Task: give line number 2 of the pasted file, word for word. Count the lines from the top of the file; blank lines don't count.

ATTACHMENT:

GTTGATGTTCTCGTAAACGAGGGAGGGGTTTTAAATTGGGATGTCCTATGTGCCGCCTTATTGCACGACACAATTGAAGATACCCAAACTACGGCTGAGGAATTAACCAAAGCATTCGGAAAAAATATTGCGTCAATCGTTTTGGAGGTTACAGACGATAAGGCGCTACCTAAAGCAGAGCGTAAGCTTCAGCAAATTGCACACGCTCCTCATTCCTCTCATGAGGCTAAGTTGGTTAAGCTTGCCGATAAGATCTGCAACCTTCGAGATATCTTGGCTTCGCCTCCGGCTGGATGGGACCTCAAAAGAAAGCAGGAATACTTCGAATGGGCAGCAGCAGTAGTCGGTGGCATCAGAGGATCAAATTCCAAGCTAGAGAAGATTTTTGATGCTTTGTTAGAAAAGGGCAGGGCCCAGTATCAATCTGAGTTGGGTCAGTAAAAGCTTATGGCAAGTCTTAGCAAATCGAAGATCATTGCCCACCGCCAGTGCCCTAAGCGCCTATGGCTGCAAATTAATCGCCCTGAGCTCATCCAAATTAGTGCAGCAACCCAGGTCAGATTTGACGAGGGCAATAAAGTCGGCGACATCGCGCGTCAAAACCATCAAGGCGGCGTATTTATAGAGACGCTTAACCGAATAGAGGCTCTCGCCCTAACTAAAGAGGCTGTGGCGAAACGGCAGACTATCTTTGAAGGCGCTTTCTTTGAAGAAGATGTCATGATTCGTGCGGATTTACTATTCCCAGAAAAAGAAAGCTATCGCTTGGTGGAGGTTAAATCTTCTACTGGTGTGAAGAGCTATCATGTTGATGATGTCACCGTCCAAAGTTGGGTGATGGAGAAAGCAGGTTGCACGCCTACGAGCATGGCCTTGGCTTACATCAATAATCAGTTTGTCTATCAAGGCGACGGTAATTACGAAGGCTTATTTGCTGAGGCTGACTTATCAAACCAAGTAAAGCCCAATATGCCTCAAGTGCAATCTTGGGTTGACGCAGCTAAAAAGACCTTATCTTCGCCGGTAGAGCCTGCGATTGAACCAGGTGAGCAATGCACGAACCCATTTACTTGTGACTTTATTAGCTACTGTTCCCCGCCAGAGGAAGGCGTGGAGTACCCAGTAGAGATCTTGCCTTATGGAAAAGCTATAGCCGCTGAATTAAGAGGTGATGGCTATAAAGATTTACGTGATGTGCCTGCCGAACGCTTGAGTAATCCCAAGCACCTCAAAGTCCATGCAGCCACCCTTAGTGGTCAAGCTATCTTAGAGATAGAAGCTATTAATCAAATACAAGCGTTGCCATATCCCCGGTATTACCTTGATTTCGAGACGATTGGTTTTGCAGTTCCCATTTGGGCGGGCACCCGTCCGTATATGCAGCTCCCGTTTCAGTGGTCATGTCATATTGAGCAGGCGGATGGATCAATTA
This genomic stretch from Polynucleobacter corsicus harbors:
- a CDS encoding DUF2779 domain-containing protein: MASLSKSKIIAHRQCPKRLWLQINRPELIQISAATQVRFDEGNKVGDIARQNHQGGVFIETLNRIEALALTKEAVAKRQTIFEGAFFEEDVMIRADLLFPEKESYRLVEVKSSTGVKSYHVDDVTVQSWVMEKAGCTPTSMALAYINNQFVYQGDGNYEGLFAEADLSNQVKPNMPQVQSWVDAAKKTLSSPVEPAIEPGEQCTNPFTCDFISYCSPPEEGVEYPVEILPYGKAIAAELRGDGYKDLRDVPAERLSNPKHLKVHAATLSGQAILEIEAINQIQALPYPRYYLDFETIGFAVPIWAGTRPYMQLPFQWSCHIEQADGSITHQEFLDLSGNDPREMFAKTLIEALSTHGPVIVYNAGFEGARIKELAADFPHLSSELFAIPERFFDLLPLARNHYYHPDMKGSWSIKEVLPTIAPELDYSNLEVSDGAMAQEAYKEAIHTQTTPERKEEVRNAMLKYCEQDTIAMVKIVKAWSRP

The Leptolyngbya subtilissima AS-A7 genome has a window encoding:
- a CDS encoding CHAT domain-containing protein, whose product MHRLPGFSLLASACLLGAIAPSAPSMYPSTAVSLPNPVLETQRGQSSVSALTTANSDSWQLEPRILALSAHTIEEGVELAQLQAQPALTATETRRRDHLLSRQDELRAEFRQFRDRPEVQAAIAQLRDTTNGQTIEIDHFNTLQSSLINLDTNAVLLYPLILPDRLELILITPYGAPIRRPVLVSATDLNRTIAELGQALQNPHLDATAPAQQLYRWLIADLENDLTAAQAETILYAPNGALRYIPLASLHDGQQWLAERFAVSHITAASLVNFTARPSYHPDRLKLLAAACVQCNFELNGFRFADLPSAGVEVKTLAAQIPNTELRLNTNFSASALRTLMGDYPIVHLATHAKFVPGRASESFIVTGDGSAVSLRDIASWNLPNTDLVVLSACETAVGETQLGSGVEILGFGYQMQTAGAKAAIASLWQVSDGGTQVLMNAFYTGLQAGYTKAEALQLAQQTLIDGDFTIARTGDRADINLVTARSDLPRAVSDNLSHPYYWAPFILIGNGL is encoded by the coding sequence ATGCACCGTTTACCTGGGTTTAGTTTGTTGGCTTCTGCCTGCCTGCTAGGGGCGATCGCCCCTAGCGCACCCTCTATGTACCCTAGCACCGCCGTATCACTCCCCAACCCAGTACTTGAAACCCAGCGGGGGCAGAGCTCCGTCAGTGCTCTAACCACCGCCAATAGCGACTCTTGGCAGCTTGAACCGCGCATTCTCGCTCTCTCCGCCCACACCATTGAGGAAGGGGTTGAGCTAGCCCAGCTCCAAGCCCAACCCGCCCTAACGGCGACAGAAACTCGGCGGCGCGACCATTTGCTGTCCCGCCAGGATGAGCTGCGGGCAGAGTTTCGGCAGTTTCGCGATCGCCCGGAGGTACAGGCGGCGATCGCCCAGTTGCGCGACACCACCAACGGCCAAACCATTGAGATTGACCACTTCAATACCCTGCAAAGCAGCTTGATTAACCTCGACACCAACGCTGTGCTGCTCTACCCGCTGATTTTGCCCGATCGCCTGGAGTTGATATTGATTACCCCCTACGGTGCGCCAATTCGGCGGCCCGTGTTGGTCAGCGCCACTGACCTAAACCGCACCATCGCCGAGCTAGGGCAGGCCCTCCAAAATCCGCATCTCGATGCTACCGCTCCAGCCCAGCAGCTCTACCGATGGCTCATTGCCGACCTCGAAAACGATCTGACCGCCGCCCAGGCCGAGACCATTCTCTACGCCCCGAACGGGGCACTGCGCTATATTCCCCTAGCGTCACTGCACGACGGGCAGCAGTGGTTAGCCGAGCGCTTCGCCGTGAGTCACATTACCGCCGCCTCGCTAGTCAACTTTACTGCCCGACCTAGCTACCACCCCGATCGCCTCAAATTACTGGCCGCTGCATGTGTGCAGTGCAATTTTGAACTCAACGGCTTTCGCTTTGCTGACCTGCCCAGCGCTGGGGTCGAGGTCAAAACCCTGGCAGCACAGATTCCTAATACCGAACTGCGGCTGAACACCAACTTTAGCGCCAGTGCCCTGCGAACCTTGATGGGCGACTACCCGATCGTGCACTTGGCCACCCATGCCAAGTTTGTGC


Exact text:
This genomic stretch from Polynucleobacter corsicus harbors: